Welcome to Life Images by Jill

Welcome to Life Images by Jill.........Stepping into the light and bringing together the images and stories of our world.
Through my blog I am
seeking to preserve images and memories of the beautiful world in which we live and the people in it.
I am a Freelance Journalist and Photographer based in Bunbury, Western Australia. My published work specialises in Western Australian travel articles and stories about inspiring everyday people. My passion is photography, writing, travel, wildflower and food photography.
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Welcome!

Welcome!

Monday, 26 September 2011

In search of wild orchids - Western Australia

In the south west of Western Australia there are around 400 species of terrestrial native orchid species - out of the around 800 species found in Australia - found in a diverse range of habitats. 

Every year in spring we go bushwalking in Manea Park in the southern Bunbury suburb of College Grove. It is Bunbury’s premier bush reserve and home to several threatened species of flora and fauna and more than 30 varieties of orchid.  A limestone trail takes you through the habitat which varies from swamp lands to jarrah and banksia woodland.

Yesterday we went walking at Manea Park. Here are some of the orchids we found - 
In this mosaic from left to right you can see -
Purple Enamel Orchid, Sun Orchid, Silky Blue Orchid, Jug Orchid, Donkey Orchid
Bee Orchid (also called Antelope Orchid), Blue Lady Orchid, Pink Fairy, Cowslip, White Spider Orchid



The queen of them all is the "Queen of Sheba" - Thelymitra variegata 
The Queen of Sheba is a sun orchid and so remains closed on cool cloudy days, appearing at its best when the weather is warm and still.  



Other wildflowers we saw included - 
from left to right -
Orange Stars, Fringe Lily, Wattle, Pepper and Salt
Banjine, Rush Cottonheads, Pink Rainbow, Hibbertia




Here is a closer view of the Fringe Lily - it is a tiny trailing plant -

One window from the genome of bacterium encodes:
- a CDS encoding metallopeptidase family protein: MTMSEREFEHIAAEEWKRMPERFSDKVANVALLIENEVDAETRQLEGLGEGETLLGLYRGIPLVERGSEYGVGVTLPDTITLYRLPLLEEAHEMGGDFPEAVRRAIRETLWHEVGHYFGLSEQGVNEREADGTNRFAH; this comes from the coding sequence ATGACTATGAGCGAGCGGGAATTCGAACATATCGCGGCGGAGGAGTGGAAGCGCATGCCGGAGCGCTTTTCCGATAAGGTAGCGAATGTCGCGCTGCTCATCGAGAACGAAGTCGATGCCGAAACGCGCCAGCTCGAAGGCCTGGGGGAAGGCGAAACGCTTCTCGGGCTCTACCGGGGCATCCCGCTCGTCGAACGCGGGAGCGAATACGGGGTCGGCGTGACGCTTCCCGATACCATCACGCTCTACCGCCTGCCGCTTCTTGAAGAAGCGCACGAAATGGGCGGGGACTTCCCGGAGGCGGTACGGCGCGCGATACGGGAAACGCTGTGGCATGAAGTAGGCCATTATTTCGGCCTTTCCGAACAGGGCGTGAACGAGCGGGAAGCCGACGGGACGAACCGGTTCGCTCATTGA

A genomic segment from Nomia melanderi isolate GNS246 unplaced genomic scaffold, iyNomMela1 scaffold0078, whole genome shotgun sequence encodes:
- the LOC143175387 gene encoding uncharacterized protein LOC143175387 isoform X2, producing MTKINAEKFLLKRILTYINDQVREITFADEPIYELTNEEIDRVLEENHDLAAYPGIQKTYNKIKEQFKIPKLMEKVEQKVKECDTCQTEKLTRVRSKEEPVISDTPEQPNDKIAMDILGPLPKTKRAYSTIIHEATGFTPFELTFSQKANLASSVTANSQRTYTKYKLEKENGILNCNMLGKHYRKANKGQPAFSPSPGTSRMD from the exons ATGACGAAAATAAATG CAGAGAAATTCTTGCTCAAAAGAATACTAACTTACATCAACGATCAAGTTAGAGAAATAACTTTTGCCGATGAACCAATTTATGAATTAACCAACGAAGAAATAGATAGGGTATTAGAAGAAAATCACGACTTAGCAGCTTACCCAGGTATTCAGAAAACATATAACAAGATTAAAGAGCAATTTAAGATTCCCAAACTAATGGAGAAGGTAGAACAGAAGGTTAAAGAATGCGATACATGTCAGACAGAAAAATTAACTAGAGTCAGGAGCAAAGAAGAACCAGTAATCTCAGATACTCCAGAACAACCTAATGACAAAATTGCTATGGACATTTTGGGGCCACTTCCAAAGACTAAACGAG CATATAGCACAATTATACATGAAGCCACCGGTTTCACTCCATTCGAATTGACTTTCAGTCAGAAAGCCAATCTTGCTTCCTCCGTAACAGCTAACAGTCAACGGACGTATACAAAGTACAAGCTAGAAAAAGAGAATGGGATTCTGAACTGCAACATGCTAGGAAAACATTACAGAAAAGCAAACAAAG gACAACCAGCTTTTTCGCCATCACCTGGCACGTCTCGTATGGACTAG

I would like to be able to give you the exact variety names of all the flowers I have shown you, but with thousands of varieties of wildflowers in Western Australia, it is difficult for me to confirm exactly what variety they are, so in some cases I have given you the family name - ie Wattle.


A wildflower guide is essential if you enjoy wildflower photography or just exploring a bush path. The two I have used for this post are - 
- Guide to Native Orchids of South Western Australia - by Bob Liddlelow - R&R Publications Australia Pty Ltd
- Colour Guide to Spring Wildflowers of Western Australia - Part 2 Perth and the South West - by Eddy Wajon - Wajon Publishing Company. (currently a set of 4 books covering two thirds of WA)

I hope you have enjoyed this little walk through Manea Park with me
You might also like my post - Where the Wild Orchids Grow

 I am linking up to Mosaic Monday at Little Red House - click on the link to see the beautiful work of Mary and other contributors across the world - Mosaic Monday at Little Red House

10 comments:

  1. They look so dainty, but must be tough to survive in the harsh conditions that can be found in Australia. Beautiful pictures.

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  2. Once again: Great mosaics! Thanks for sharing this beautiful flowers!
    Have a nice week,
    Markus

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  3. Oh my gush these orchids are awesome! The blue one is so rare to find.

    The Rose

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  4. The orchids are lovely.. and you showed such a variety. What would the world be without flowers for us ladies to enjoy?

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  5. What a treat I'm sure to see Orchids growing in the wild! Here we walk and see them in stores with a price tag of $30 a plant!
    I cherish the 3 that I do have and when they blossom a second time after my initial purchase I jump for joy!
    Waving from across the miles. naturegirl from Canada!

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  6. Oh Jill, these are all so beautiful! Thanks for sharing your talent at MM. :)

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  7. Was the Queen of Sheba visible from the path? I am also an avide orchid hunter and would love to see one

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    Replies
    1. no it wasn't Taryn. You have to search for it - best on a sunny day in sunny clearings,

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    2. I haven't been to look this year as we have been away and only just back - they might be finished by now. Usually around end Sept-early October.

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  8. Had the pleasure of finding it this year!

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